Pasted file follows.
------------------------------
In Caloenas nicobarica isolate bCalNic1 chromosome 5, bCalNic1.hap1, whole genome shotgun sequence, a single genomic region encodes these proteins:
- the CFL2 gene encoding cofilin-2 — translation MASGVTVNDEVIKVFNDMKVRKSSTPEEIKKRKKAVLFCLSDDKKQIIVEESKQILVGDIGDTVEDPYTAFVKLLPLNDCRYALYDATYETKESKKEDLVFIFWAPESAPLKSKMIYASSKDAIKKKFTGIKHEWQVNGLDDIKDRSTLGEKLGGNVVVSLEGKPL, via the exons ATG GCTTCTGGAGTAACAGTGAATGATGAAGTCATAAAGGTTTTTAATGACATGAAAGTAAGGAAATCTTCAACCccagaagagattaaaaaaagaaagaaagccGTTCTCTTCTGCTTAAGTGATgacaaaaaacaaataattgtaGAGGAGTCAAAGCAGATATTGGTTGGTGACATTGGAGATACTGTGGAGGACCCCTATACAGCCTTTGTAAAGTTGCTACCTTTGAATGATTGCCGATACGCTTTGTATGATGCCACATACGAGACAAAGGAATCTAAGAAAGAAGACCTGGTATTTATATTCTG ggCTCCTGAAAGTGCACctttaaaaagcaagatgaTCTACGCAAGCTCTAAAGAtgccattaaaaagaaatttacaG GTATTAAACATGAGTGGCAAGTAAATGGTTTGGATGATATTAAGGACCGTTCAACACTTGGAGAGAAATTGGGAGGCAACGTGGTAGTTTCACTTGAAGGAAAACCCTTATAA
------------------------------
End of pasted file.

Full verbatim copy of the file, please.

In Caloenas nicobarica isolate bCalNic1 chromosome 5, bCalNic1.hap1, whole genome shotgun sequence, a single genomic region encodes these proteins:
- the CFL2 gene encoding cofilin-2 — translation MASGVTVNDEVIKVFNDMKVRKSSTPEEIKKRKKAVLFCLSDDKKQIIVEESKQILVGDIGDTVEDPYTAFVKLLPLNDCRYALYDATYETKESKKEDLVFIFWAPESAPLKSKMIYASSKDAIKKKFTGIKHEWQVNGLDDIKDRSTLGEKLGGNVVVSLEGKPL, via the exons ATG GCTTCTGGAGTAACAGTGAATGATGAAGTCATAAAGGTTTTTAATGACATGAAAGTAAGGAAATCTTCAACCccagaagagattaaaaaaagaaagaaagccGTTCTCTTCTGCTTAAGTGATgacaaaaaacaaataattgtaGAGGAGTCAAAGCAGATATTGGTTGGTGACATTGGAGATACTGTGGAGGACCCCTATACAGCCTTTGTAAAGTTGCTACCTTTGAATGATTGCCGATACGCTTTGTATGATGCCACATACGAGACAAAGGAATCTAAGAAAGAAGACCTGGTATTTATATTCTG ggCTCCTGAAAGTGCACctttaaaaagcaagatgaTCTACGCAAGCTCTAAAGAtgccattaaaaagaaatttacaG GTATTAAACATGAGTGGCAAGTAAATGGTTTGGATGATATTAAGGACCGTTCAACACTTGGAGAGAAATTGGGAGGCAACGTGGTAGTTTCACTTGAAGGAAAACCCTTATAA